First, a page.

I know you guys want to get into this in a big way, but take the time, and make sure you have a firm grasp on the basics before you move on to other topics. Everybody wants to move straight to AI and weaponry, but it is imperative that you make sure you build properly and without leaks. So these tutorials are set up in a logical developmental pattern. If you learn to build following basic rules, you will save yourself headaches later on.

Here are some additional notes I once posted on a forum:

Build in small chunks, components and prefabs, and then assemble it together as your project takes shape. Advantage? Small incremental accomplishments. You make something, you see that it functions properly, learn some stuff in the process, and then start the next component. It never gets overwhelming. If you build that way, you’ll find that thinking through the creation of a level is easier. You’ll then know you need a couple rooms, a corridor, an atrium. That’s how the professionals do it, various team mappers build components and then they’re assembled and tested. And if something sucks, then its only that component that sucks, its doesn’t translate to the rest of the level, so that chunk is shelved, and a new piece is created in its place, compensating for whatever inadequacy was present. And you should always put something down on paper. Mapping is akin to architecture, in the real world you’d never build anything without blueprints. Its just a starting point, they don’t need to be adhered to, but they are a step in the process. And to follow through on the analogy, building from the ground up makes a lot of sense, cause it helps towards scale, composition and space.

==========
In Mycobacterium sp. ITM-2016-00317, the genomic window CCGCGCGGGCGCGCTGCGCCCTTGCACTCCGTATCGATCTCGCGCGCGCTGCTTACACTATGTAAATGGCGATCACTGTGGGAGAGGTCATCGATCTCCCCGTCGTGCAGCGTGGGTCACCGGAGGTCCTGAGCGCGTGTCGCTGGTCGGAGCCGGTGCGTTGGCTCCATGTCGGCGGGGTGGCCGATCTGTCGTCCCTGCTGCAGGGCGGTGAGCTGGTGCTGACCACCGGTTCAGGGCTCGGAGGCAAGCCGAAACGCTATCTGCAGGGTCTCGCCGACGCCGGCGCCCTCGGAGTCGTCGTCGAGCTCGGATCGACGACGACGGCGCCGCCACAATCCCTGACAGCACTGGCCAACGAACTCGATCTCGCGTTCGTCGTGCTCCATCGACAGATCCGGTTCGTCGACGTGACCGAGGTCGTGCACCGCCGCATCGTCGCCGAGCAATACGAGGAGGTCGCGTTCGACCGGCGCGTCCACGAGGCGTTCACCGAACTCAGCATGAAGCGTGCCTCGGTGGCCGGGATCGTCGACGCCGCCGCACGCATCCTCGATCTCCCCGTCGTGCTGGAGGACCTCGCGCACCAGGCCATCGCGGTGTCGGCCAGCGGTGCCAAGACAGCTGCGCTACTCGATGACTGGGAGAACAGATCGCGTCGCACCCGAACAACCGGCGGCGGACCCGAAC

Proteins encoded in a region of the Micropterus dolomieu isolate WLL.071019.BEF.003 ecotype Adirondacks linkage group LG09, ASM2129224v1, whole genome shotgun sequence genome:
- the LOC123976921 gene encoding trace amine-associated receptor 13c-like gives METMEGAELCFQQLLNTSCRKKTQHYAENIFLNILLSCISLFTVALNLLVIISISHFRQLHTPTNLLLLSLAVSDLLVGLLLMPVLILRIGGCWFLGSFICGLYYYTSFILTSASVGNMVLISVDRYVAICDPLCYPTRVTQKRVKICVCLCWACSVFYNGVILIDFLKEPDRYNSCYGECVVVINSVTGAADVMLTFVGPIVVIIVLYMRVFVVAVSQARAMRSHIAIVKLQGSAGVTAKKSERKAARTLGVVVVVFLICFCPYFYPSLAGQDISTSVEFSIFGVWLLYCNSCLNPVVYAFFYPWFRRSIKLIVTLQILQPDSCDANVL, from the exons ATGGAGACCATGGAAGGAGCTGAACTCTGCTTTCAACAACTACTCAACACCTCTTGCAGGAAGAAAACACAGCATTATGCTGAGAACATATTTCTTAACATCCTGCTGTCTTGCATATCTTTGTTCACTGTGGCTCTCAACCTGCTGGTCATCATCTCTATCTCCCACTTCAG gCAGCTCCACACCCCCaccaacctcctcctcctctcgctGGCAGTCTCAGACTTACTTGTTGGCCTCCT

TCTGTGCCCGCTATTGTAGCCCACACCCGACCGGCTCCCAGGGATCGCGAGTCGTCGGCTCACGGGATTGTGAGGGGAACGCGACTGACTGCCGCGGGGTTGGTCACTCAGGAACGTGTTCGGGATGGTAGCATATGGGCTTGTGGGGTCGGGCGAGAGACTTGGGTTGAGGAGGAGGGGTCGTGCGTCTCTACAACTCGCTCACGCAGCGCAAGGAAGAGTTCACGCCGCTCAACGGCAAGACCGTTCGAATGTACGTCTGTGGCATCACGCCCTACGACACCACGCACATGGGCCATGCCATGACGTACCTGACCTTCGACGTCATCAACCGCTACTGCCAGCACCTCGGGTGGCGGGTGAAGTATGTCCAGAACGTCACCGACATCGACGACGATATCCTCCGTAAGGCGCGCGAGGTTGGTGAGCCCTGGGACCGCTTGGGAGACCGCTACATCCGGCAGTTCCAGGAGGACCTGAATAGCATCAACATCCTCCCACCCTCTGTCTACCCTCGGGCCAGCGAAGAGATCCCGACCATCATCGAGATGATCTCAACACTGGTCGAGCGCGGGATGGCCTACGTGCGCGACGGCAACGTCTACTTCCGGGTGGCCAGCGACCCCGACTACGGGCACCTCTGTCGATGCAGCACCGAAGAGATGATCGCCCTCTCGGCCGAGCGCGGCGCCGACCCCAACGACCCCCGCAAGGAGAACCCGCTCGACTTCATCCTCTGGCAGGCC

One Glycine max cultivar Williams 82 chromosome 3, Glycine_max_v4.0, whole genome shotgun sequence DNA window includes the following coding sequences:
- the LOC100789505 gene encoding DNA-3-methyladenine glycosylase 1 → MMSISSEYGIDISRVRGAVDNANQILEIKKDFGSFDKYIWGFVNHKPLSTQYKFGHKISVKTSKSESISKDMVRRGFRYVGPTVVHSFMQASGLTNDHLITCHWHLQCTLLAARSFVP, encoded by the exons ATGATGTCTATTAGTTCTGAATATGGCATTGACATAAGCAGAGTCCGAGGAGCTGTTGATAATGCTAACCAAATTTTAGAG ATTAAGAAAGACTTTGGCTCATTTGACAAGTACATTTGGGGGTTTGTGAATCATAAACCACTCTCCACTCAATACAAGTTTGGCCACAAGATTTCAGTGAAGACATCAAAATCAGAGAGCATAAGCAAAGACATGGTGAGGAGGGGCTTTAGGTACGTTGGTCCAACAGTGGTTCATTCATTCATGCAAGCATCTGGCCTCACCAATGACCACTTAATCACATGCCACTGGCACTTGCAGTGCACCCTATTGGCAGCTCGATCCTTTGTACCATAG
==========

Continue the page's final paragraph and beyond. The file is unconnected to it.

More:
It’s just a little advice. Take it if you want, ignore otherwise. But learn to crawl before you walk. If you get the basics down, the rest will just fall into place. The worst thing is having a map half finished, then realizing you’ve done things wrong, and will have to make efficiency repairs to actually make it playable on most machines. So like I said, most mappers usually shelve their first level. And if they have the commitment to create a second one, they’re on their way to becoming mappers.

Just a small addition.

Start with a small map. I don’t mean small in size, but rather something that won’t overwhelm you. Maps that are crammed with a ton of stuff tend to not run well unless they are fully optimized. Realize that the maps developed by Monolith for Multiplayer are sparse on details for a reason, they run better online. Excessive interactive events, numerous polies in any one view, and bad lighting design and particle FX can all lead to laggy maps. Start small, finish it, move on.

My last analogy, you are not going to be doing algebra if you don’t have the foundation of basic math arithmetic. Mapping is similar. Learn the basics first.

Tutorial #2 – Tools Overview coming soon…